Issue: What authority exists to prevent certification of a proposed class in Louisiana state court?
|Area of Law:||Litigation & Procedure, Personal Injury & Negligence|
|Keywords:||Class action process; Class action certification; Numerosity, commonality, typicality, and adequacy of representation|
|Cited Cases:||931 So. 2d 535; 309 So. 2d 144|
|Cited Statutes:||Fed. R. Civ. P. 23; Louisiana Code Civ. P. art. 591, art. 592(A)(1)|
The Louisiana class action procedure was adapted from, and closely resembles, Federal Rule of Civil Procedure 23. Stevens v. Board of Trustees of the Police Pension Fund of the City of Shreveport, 309 So. 2d 144, 148 (La. 1975). In its entirety, Louisiana Code Civ. P. art. 591 reads:
A. One or more members of a class may sue or be sued as representative parties on behalf of all, only if:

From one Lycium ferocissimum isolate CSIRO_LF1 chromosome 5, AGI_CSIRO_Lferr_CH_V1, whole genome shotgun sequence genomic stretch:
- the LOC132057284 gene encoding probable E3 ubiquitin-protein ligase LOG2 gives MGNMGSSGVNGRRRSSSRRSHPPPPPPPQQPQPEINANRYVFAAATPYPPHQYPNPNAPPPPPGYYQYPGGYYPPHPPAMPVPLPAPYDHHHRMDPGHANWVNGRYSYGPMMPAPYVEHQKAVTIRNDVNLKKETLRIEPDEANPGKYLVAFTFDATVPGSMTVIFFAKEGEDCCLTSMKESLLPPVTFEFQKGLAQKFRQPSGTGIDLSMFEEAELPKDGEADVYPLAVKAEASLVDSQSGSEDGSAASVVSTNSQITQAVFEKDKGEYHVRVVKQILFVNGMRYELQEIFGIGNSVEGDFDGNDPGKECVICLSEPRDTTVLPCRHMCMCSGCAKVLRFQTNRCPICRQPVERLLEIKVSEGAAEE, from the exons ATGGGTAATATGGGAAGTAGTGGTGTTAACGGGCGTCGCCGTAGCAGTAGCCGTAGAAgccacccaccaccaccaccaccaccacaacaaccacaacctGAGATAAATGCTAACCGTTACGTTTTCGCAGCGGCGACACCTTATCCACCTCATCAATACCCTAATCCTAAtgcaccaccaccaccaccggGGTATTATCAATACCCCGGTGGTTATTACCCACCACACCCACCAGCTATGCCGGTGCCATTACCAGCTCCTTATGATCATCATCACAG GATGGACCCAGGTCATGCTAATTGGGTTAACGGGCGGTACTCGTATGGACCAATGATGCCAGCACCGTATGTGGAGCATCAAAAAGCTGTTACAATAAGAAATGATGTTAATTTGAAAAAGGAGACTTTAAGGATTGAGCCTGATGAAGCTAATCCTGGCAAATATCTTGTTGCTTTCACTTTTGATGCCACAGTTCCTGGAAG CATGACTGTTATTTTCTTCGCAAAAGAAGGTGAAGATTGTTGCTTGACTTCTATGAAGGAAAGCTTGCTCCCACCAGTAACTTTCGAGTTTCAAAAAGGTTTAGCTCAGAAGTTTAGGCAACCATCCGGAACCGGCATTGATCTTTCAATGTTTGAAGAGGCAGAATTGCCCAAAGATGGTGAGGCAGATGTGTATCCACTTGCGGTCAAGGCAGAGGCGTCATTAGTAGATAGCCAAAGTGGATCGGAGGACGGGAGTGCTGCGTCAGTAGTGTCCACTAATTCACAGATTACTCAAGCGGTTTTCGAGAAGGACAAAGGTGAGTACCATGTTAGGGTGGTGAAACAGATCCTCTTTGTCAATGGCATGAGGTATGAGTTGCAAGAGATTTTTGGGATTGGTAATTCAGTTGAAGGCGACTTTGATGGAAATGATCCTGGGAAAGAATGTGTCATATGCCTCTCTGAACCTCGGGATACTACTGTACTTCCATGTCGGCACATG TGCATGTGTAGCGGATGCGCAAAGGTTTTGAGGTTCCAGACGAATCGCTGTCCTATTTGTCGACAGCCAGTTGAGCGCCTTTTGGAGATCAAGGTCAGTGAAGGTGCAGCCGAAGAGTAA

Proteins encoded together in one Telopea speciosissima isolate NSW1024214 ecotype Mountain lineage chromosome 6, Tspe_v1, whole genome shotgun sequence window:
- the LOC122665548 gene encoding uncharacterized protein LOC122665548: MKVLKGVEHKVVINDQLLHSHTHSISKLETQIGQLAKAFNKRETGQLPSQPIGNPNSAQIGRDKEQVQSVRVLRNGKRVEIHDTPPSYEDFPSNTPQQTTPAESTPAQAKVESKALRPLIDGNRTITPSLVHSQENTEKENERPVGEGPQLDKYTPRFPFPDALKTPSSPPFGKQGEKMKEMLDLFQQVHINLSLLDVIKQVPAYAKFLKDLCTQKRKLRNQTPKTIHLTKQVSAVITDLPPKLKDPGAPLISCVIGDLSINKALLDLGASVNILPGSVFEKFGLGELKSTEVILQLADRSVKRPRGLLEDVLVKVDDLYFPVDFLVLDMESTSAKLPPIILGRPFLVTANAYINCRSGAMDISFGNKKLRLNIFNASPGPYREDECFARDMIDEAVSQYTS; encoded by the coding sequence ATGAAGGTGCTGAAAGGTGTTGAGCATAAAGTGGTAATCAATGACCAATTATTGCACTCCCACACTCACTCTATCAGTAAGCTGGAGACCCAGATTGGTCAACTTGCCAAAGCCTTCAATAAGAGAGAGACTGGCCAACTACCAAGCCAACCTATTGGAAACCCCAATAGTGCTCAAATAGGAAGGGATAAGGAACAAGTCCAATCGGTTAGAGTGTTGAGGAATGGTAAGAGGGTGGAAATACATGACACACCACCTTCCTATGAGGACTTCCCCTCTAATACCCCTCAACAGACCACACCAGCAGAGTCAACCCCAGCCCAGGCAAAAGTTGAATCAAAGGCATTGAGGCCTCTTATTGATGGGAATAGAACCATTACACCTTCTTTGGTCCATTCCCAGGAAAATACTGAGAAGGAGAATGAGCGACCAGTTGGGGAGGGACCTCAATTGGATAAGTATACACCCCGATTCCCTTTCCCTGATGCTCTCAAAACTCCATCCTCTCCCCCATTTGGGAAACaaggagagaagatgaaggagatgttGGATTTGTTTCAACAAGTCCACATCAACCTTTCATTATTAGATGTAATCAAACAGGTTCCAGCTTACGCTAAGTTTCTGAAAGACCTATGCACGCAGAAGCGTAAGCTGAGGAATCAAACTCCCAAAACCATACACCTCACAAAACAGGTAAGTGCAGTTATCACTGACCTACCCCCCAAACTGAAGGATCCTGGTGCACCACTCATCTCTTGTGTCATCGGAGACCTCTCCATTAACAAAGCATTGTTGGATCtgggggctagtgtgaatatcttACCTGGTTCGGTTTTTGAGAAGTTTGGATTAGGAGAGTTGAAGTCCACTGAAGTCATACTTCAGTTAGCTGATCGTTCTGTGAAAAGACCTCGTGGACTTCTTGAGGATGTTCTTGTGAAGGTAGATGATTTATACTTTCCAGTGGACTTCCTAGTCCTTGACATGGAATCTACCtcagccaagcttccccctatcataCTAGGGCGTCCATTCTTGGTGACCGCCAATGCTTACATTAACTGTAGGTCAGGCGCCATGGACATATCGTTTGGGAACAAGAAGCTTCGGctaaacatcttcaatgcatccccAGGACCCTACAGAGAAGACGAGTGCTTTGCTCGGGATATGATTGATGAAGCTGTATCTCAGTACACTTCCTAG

(1) The class is so numerous that joinder of all members is impracticable.
(2) There are questions of law or fact common to the class.
(3) The claims or defenses of the representative parties are typical of the claims or defenses of the class.
(4) The representative parties will fairly and adequately protect the interests of the class.
(5) The class is or may be defined objectively in terms of ascertainable criteria, such that the court may determine the constituency of the class for purposes of the conclusiveness of any judgment that may be rendered in the case.
B. An action may be maintained as a class action only if all of the prerequisites of Paragraph A of this Article are satisfied, and in addition:
(1) The prosecution of separate actions by or against individual members of the class would create a risk of:
(a) Inconsistent or varying adjudications with respect to individual members […]